Secure absentee ballot receptacles will continue to be limited to locations outside county boards of elections, according to a new directive issued Friday by Secretary of State Frank LaRose. "Ohio law is generous when it comes to absentee voting and offers voters at least four different ways to cast a ballot. Even though Ohio law does not explicitly provide for the use of secure receptacles, commonly known as 'drop boxes,' for an absentee voter to return their ballot ..., this directive, once again, provides for the continued use of secure receptacles outside of the boards of elections," LaRose wrote.
U.S. Rep. Joyce Beatty (D-Columbus) became the latest officeholder to say she will not run for the U.S. Senate in 2022.
ENERGY AND UTILITIES
The Public Utilities Commission of Ohio (PUCO) Nominating Council will have a diverse group of professionals to pick from when it interviews a second round of candidates for former Chairman Sam Randazzo's unexpired commission seat on Friday, Feb. 19. Along with first-round candidates encompassing energy, utilities regulation, consumer interests, law and business, among other fields, the council is currently reviewing applicants with experience including oil and gas, engineering, aerospace, the courts, and additional background in utilities and consumer advocacy.
Customers of Dominion Energy Ohio will see no price increase this year over what they've been paying for natural gas, the Public Utilities Commission of Ohio (PUCO) said following Tuesday, Feb. 9's approved auction for the utility's standard service offer (SSO) and standard choice offer (SCO). Commissioners approved a retail price adjustment (RPA) of 15 cents per thousand cubic feet (Mcf) for the service period April 1, 2021 through March 31, 2022. The price adjustment reflects auction winners' cost estimate to deliver gas from the production site to the service area.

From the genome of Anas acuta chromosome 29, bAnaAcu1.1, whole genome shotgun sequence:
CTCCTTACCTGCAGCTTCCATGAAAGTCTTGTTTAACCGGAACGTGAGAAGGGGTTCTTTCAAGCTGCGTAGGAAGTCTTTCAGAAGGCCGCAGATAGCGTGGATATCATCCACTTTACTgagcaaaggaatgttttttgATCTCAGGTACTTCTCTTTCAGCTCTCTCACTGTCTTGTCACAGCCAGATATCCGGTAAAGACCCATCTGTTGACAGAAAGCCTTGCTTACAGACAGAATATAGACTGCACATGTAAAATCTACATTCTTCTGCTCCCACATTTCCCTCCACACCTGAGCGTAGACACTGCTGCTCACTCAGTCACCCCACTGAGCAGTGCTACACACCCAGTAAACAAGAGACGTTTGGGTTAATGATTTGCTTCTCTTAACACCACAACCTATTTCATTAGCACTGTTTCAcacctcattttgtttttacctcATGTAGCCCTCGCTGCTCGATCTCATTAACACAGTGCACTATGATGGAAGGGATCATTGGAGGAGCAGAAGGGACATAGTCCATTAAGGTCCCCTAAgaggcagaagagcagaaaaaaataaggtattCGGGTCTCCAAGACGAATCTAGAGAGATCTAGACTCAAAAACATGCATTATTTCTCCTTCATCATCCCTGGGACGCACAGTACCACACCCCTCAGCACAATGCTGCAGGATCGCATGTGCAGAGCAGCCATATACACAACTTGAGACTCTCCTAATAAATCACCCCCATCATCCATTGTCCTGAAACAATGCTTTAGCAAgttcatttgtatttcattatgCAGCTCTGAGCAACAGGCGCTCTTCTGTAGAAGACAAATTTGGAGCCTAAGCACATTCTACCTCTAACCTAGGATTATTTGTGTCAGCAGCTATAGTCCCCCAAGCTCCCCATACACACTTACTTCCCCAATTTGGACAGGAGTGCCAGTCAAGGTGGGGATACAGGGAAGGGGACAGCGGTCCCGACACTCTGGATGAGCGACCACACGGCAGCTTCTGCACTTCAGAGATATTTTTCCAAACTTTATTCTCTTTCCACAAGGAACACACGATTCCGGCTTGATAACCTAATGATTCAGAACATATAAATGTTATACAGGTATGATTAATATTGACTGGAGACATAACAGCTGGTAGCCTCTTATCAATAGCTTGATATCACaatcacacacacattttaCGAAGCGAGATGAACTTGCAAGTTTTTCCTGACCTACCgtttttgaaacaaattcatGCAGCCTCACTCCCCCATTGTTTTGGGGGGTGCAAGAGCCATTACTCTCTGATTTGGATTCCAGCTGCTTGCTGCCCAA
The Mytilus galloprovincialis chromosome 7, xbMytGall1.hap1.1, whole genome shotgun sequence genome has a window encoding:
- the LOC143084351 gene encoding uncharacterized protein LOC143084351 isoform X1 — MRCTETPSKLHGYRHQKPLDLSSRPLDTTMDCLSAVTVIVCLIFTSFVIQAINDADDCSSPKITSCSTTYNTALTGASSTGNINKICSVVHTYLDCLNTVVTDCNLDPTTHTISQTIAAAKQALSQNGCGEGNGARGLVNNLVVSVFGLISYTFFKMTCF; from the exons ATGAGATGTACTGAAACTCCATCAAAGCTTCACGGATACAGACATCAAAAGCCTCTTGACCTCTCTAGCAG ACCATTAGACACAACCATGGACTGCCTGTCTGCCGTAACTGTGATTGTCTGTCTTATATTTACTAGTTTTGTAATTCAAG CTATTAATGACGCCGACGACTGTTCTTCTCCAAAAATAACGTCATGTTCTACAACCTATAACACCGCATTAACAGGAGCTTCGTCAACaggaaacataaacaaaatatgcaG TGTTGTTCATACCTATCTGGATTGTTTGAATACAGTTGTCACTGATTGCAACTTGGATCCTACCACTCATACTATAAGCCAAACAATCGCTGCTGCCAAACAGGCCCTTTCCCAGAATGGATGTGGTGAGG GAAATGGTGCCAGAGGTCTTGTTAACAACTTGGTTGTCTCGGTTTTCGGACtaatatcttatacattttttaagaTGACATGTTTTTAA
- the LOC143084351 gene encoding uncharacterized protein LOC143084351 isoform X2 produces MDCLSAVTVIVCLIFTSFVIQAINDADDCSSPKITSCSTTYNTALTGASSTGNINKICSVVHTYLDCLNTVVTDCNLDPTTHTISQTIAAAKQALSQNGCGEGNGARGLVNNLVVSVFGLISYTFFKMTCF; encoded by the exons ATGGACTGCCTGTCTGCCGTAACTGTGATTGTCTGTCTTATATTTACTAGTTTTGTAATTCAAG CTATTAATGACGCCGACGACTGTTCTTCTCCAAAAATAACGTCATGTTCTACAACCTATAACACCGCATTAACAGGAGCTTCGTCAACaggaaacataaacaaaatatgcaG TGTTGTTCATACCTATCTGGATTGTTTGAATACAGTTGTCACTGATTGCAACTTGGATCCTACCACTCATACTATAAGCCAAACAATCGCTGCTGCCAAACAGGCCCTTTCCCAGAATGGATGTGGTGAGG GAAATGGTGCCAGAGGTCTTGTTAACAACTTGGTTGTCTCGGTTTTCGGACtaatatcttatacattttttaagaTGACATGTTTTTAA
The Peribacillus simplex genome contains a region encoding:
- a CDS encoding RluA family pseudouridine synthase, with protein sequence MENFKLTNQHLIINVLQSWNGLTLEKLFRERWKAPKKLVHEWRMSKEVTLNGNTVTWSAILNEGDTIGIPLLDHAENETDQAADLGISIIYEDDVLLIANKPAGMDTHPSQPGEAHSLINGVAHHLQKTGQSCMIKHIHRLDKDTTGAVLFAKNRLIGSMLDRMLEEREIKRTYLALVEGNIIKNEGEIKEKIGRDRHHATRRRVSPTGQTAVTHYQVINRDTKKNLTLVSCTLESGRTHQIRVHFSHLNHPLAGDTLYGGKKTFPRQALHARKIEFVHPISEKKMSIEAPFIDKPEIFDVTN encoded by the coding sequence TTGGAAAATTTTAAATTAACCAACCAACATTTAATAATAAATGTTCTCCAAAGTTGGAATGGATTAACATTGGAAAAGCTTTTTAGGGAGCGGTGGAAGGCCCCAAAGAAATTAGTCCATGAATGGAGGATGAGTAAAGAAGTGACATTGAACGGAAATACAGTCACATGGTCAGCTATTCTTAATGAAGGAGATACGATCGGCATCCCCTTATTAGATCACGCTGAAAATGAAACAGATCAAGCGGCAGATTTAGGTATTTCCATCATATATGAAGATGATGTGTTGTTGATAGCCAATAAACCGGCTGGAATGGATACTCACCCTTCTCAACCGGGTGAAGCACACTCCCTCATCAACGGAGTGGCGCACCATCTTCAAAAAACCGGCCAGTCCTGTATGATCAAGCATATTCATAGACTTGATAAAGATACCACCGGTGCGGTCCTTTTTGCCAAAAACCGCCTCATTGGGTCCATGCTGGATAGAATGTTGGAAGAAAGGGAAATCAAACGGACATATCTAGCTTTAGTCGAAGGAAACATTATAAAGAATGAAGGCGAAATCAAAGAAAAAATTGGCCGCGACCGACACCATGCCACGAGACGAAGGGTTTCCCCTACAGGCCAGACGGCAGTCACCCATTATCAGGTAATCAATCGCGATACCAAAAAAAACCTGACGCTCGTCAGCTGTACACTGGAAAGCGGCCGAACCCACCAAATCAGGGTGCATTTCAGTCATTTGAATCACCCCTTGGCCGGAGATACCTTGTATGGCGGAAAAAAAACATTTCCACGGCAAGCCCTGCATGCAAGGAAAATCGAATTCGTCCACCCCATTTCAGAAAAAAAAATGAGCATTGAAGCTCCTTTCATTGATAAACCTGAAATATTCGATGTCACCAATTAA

Legislation introduced Tuesday would repeal the nuclear and solar energy subsidies created by scandal-tainted 133-HB6 (Callender-Wilkin), Reps. Jim Hoops (R-Napoleon) and Dick Stein (R-Norwalk) said. The House Public Utilities Committee, which Hoops chairs, informally heard sponsor testimony on HB128 (Hoops-Stein) Wednesday, Feb. 17.
The General Assembly is a step closer to repealing at least a portion of scandal-tainted energy subsidy law 133-HB6 (Callender-Wilkin) following Senate passage of SB10 (Romanchuk) on Wednesday. The upper chamber voted 33-0 to pass the bill, which eliminates the "decoupling" mechanism created in HB6.
State lawmakers are mounting another run at windmill referendum legislation that would allow local voters to veto turbine projects approved by the Ohio Power Siting Board (OPSB). Lead co-sponsors on wind referendum 133-HB401 (Reineke) from the previous General Assembly, Reps. Craig Riedel (R-Defiance) and Dick Stein (R-Norwalk), are returning this year with a bill to grant home rule petition power over wind farm applications.
The Public Utilities Commission of Ohio (PUCO) Nominating Council announced it will be meeting on Friday, Feb. 19, to interview six finalists for the seat held by former Chairman Sam Randazzo.